[ Olympus E-M5II, M.Zuiko 9-18mm, M.Zuiko 14-150mm ]

 

 

June 8, 2015

Beautiful Night

Filed under: Nature, Night, Skyscape, Stars, Storms, Travel, Water — collin orthner @ 2:11 pm

Last night was one of the best nights I’ve spent outdoors enjoying creation. It was warm, no wind, very few insects and a major league bonus included seeing the fireflies I talked about in my last post. It didn’t stop there though!! The aurora borealis showed up and put on a nice show, so I was able to capture this image showing the reflection of the auroras in Gull Lake, which was very calm. Oh, the show wasn’t over yet – noctilucent clouds started to glow brilliantly along the horizon as you can see in the image. Listening to all the grebes, geese, ducks, loons and coyotes and even the fish making noises was an experience along with the stunning views is something everyone should put an effort into experiencing! These beautiful nights don’t last long in Alberta, so I love to take advantage of them when I can. I have a few more images that are worth posting, but I have been really busy all day already and I want a nap. Apparently things could fire up again tonight!!

 

 

 

[ Canon 5DmkIII, Canon EF 11-24mm L]

 

 

Fireflies and Star Trails

Filed under: m4/3, Nature, Night, Olympus E-M5II, Panasonic 20mm f/1.7, Skyscape, Stars, Travel, Trees, Water — collin orthner @ 8:18 am

Hoping to catch a nice sunset I headed off to Gull Lake last night. It’s only a 30 minute drive, so a bit of a last minute desicion was no big deal. The temperature was 28ºC and the parking lot at the beach was packed solid when I arrived. I’m not one for big crowds anywhere, malls, carnivals etc. I much prefer quiet and so I didn’t haul out my cameras as they grab far too much attention. Instead I parked my butt on a bench and enjoyed the setting sun. It was interesting too, as I noticed thousands of small fish feeding on the insects on the surface of the water just like trout do and birds, both gulls and terns in turn skimming the surface picking off these fish as they surfaced. I have no idea what kind of fish they were, but I’m curious to know. While I was enjoying the warmth of the sun I got an e-mail alert about possible aurora, so I thought it would be nice to wait and see if they showed up.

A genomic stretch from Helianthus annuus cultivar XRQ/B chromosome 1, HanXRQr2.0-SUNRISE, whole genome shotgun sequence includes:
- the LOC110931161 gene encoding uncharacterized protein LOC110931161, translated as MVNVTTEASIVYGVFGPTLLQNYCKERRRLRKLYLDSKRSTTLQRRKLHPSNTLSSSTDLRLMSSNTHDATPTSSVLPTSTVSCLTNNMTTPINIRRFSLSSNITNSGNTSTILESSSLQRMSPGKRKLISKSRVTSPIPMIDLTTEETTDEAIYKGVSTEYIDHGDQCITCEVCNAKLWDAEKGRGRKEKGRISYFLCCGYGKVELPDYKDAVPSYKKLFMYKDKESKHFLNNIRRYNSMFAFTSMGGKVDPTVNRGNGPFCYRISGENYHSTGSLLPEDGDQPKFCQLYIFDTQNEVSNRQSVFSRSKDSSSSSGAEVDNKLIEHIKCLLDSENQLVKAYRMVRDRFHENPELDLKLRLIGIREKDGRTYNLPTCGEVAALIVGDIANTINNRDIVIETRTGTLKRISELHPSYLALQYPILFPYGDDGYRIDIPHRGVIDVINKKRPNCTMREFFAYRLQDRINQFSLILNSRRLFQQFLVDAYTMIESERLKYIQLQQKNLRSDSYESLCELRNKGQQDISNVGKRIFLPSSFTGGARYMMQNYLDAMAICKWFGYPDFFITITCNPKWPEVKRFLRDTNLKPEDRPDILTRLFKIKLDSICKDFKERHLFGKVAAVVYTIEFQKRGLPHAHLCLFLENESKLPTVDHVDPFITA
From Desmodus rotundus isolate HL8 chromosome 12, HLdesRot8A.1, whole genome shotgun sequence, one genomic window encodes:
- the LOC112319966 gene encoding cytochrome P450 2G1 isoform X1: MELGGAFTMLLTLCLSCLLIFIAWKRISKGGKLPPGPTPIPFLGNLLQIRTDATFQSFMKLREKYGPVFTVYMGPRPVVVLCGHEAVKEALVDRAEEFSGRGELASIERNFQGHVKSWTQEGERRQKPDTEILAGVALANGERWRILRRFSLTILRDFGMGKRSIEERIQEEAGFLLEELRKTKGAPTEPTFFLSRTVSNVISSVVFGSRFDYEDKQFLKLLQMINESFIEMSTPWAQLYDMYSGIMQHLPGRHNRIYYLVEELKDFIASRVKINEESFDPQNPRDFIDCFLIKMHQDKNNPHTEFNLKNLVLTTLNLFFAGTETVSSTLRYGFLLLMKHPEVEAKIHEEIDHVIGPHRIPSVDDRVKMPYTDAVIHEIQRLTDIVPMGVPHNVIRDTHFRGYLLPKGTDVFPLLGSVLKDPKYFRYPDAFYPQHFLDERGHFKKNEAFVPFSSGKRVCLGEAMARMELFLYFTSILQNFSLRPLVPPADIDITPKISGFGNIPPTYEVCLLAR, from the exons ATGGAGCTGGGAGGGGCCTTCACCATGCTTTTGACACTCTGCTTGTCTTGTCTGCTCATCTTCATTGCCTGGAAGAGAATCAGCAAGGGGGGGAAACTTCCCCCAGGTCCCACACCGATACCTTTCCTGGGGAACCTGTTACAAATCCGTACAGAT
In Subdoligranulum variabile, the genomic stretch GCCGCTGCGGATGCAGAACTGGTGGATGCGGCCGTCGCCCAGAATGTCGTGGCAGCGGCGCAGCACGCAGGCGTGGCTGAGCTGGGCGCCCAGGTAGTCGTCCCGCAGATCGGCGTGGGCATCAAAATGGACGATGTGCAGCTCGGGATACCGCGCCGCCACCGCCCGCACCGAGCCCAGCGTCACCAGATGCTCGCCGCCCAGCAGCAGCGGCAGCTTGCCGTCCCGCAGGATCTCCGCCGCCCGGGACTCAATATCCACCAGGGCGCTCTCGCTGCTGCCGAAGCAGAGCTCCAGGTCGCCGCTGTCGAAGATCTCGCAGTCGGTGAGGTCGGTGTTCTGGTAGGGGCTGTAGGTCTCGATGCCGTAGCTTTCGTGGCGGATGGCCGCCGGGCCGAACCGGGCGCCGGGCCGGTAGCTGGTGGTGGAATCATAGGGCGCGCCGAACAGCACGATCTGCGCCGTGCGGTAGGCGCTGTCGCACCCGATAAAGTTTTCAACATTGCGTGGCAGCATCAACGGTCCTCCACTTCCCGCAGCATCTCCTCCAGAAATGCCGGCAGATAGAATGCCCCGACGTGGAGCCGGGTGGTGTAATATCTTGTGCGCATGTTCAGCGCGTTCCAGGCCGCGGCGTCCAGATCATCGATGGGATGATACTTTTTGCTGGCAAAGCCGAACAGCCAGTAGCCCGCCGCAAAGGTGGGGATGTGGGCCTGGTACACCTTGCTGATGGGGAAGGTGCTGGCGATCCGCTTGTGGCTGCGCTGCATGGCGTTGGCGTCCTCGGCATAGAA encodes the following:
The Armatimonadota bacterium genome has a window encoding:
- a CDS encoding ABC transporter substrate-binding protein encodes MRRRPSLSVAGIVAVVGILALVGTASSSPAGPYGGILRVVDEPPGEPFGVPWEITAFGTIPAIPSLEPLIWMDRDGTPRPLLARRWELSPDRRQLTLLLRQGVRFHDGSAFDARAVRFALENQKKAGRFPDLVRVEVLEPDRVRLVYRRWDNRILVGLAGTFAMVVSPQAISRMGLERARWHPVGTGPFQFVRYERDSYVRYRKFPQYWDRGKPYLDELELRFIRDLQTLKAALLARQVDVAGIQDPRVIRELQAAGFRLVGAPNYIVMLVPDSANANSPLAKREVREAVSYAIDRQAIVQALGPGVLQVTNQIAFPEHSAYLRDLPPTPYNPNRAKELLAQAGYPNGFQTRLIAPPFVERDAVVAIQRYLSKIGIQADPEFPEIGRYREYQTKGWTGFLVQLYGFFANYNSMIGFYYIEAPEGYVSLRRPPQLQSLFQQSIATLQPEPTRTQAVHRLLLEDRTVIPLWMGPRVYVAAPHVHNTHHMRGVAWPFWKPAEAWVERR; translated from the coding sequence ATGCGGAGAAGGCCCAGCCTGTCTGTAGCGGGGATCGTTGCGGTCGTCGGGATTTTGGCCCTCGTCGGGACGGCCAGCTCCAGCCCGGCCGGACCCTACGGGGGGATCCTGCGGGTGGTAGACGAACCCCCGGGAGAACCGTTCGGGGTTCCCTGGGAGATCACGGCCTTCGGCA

Pretty much as soon as the sun disappeared below the horizon the crowds started thinning out quite quickly and I didn’t feel so conspicuous with my camera. It takes a long time to get dark at this time of year! The sun set at around 9:50pm and it takes a couple of hours for the sky to get dark.  A few minutes before 11 a park warden came by to tell me they were locking up the gates and I would have to leave. I explained what I was doing and the warden said he wouldn’t kick me out of the park if I was to park outside the gate and walk back in. It’s under a kilometre to get in so I was all for the idea! He also mentioned that the evening before there had been a lot of fireflies around and that they were seen around midnight for an hour or so. This perked my interest as I have only ever seen fireflies once before while out chasing thunderstorms around this time of year a long time ago. I parked my car outside the gate and gathered together the minimum amount of gear I felt was necessary and wandered back down to the beach. The warden had given me a good tip and almost as if on que the first flash of greenish light of a firefly appeared in a small group of trees next to the beach. I set up my camera and took a twenty minute time exposure looking out over Gull Lake. As you can see the earth rotates and creates star trails in the sky, but the main attraction for me was the squiggly green lines tracing out the flight path of these amazing little insects!

 

 

[Olympus E-M5II, Panasonic 20mm f/1.7]

 

 

 

May 31, 2015

They Still Stand

A few months back when the snow was just starting to fall I came across many many tree, big poplars, likely close to 80 years old, that had been cut and piled. Hundreds of them, to make more room for grain. The benefits of a windbreak gone. The benefits to all the birds and other wildlife that called it home, gone. the aesthetic beauty of these trees, gone. It felt like a disaster to me! What would make someone destroy such beauty for so small a gain?